Tuesday, 15 June 2010

Kwaidan - Case no. 20100616

Scene of crime: Novel


Patrick Lafcadio Hearn

Case for the defence:

Patrick Lafcadio Hearn collects 14 Japanese folk tales and some essays on insects and butterflies.

Hearn was born in Lefkada (hence his middle name) to an Irish Protestant father and a Greek noblewoman, raised in Dublin, matured as a journalist in the US and at the age of 40 emigrated to Japan. Despite operettas like the Mikado, the Land of the Rising Sun remained in in the shadows of Western minds in 1890 when he moved to Japan, and Hearn's publication of Kwaidan: Stories and Studies of Strange Things just before his death in 1904 helped spread Japanese cultural tales from their land of origin.

Like folk tales from other parts of the world, the collection in Kwaidan varies – some humorous, some dark, and others plain disturbing to modern readers. Of the stories included, the dream of Akinosuke is probably the most famous, if only for Stark Trek: The Next Generation paraphrasing it for one of its best-received episodes. The tales are from across the eras of Japanese history and offer an insight into the culture of the country.

Hearn's collection of essays on insects, by contrast, are personal musings on how Japan and Hearn himself viewed the creatures.

 Witness statements:

"Kwaidan translates from the Japanese as weird tales, which perfectly describes these haunting stories.

This collection of supernatural tales includes a musician called upon to perform for the dead, man-eating goblins, and insects who uncannily mimic human behaviour. A perfect treat for fans of the strange and otherworldly." – Amazon review


Folk tales aren't easy on the modern citizen. Many come from a social order alien to them, such as life-long commitments formed on one (comatose) kiss or that if your mother is wicked, being ripped apart by wild animals is fair justice. The Law is strong, but it is never cruel. The Grimm brothers and their cohorts would do well if they had a copy of our noble laws to hand. In fact, perhaps the time will come when it's time to judge them for attempts to instil citizen justice – when did you ever read of a Judge determining the villains' sentence in the end? I may make a formal request to the Cultural Unit that fairy tales are rewritten to improve citizen morality and faith in the Justice System.

Returning to Kwaidan, I was impressed before reading by the fact that Amazon has printed this as a lost book – anything that enhances the knowledge of citizens (and keeps them off the streets violating the Law) gets my vote (if democracy were not illegal). The tales are varied and from various parts and periods of Japan, with a variety of humour and darkness.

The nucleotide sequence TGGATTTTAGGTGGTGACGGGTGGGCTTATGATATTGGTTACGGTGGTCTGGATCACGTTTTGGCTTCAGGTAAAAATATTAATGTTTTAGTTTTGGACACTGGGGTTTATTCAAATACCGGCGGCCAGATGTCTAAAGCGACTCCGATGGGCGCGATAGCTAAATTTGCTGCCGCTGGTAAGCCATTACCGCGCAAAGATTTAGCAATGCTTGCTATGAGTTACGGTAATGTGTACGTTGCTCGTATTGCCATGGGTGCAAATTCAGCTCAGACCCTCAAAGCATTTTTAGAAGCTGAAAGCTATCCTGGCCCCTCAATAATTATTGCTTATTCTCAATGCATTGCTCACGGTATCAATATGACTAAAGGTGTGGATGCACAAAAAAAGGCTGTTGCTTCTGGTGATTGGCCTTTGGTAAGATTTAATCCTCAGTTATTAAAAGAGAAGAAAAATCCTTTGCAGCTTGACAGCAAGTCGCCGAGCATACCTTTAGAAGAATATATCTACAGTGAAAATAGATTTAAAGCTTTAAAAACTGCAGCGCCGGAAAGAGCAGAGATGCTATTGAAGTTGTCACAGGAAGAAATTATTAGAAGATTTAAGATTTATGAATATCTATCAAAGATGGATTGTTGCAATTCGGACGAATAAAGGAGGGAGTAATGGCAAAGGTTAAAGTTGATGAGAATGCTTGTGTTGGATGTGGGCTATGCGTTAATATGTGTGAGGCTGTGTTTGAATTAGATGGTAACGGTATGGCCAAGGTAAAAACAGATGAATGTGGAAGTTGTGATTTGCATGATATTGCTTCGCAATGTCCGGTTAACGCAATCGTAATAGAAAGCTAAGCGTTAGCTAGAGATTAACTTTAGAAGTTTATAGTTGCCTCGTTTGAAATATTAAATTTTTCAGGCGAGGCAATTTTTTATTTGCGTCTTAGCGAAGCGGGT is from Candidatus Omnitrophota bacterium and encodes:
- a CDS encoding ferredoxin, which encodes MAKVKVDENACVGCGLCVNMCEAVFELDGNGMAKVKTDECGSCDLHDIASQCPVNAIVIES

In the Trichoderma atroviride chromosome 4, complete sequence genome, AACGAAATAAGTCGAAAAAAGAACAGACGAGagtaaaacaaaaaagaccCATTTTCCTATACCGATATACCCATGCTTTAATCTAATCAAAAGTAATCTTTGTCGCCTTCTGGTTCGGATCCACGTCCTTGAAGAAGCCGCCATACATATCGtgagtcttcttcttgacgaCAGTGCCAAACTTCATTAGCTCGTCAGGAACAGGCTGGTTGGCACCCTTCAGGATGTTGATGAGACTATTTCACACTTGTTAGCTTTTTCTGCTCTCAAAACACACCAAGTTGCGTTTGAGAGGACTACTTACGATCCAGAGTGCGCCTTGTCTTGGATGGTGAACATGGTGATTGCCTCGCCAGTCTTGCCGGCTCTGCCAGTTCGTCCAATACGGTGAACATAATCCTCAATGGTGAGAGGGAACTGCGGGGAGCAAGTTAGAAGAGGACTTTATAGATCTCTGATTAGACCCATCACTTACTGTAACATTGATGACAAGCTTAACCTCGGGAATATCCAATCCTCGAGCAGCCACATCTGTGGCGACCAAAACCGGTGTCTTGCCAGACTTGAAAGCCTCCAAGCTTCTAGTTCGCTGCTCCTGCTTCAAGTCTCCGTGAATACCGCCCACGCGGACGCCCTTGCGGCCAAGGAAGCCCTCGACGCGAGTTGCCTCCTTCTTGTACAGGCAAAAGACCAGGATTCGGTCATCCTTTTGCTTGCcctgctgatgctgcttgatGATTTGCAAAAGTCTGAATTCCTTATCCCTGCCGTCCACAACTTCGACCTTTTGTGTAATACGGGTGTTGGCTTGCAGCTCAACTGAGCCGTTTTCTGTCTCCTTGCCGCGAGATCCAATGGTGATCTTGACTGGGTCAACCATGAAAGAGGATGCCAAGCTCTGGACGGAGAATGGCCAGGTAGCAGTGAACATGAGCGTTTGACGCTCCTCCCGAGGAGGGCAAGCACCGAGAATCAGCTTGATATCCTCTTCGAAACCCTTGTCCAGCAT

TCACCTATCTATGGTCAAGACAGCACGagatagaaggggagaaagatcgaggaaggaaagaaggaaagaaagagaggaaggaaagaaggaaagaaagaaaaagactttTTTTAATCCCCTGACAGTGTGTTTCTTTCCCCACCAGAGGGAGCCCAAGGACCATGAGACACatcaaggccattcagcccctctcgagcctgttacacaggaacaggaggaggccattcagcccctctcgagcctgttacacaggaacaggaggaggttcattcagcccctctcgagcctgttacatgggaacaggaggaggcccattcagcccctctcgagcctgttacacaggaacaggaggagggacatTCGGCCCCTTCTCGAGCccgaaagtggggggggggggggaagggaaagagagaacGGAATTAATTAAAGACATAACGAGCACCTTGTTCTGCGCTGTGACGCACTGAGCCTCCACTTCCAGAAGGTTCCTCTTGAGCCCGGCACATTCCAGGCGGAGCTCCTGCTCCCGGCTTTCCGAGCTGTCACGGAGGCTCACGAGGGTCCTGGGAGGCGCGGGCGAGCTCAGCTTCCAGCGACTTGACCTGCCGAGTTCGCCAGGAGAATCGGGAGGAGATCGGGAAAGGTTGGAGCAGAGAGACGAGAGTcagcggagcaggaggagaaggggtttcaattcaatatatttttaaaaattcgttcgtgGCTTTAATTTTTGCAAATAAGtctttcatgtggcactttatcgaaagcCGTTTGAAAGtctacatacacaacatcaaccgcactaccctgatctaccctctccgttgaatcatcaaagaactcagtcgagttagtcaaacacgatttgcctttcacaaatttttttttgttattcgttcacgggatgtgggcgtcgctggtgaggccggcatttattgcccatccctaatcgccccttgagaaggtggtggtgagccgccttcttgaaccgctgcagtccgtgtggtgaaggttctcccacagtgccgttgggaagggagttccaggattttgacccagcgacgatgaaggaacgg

Stand-out is Akinosuke for its whimsy and exploration of what it is to be happy as family, while Jikininki and Rokurokubi are good for showcasing Japanese supernatural beliefs. As for The Story of Mimi-nashi Hōichi, I'd sentence the priest – who was meant to look after his ward – for neglect.

The essays are diverge too much from the previous stories, but are no reason not to buy this book.

Verdict & sentence:

Patrick Lafcadio Hearn, late of Japan and Honda City, while your folk tales are worthy of Official Recognition as Hero of the Mega City, but the essays trouble me. Let this be an official warning on mixing such topics, otherwise you're free to go.

Monday, 7 June 2010

Be Near me – Andrew O'Hagan. Case no. 20100606

Scene of crime: Novel


Andrew O'Hagan, author

Case for the defence:

Be Near Me tells the story of Fr David Anderton, a priest born in Edinburgh, schooled in England and now regarded by his Ayrshire parish as satan himself – not just English but a paedophile at that. Being an Oxford man this may be expected, but to the denizens of Dalgarnock – a clutch of Orangemen, chavs, dole lovers, working class snobs, and ghetto-wannabes – he's a cuckoo in the nest who on refusing to conform must be destroyed.

Anderton ultimately is, not for forcing choirboys to receive his offering but for an ecstasy-fuelled kiss of the class hard man. His 'friend' the Bishop tries and fails to rescue him, as does his cleaning lady and in the end Fr David goes his own way.

Witness statements:

"O'Hagan's work has always concerned itself specifically with Scottish identity, and more generally with the structures and ideas that hold societies together, and the frail bonds which hold individuals to the body of society. He is a writer of stern and bleak ambition, but with a tender concern for the people who find themselves adrift and inadequate - for their particularity, for the singularity of their broken stories. As often with this writer, digressions can seem to slow the narrative and divert it; a bit too much of those Proustians, perhaps, a bit too much dinner-table argument over political commonplaces. But in the end he turns the wanderings back to his central purpose. He is a fine stylist, a penetrating analyst, a knowledgable guide to high thinking and squalid living, as observant and funny about the townsfolks' violent quirks as he is about the affectations of his sad central character. Between the lines, everything fits. This is a nuanced, intense and complex treatment of a sad and simple story.

"Read it twice." - Hilary Mantel, The Guardian

"O'Hagan has the power and exactitude to take the measure of a politically inert ex-industrial society subsisting on the long-chewed bones of sectarian and ethnic prejudices. He writes with bracing clarity, as if the sentimental despoliation of realism by television's treatment of working-class life had never happened. Yet, although much contemporary writing seems myopic and trivial in comparison, Be Near Me is simply too short, as if scaled down from its true ambitions, provoking admiration and regret in equal measure." - Sean O'Brien, The Independent


My informant, Agent Orange, alerted me to this crime and I'm glad that she did. Great writers can tell us a lot about what society was like before the the Atomic Wars glassed it. Mega City scientists have been unable to learn anything new about from this book. What evidence they have amassed through Greene, Burgess and Waugh, British Catholic males were to a man mopey, and, in most cases, repressed homosexuals. O'Hagan's work merely adds to this hypothesis.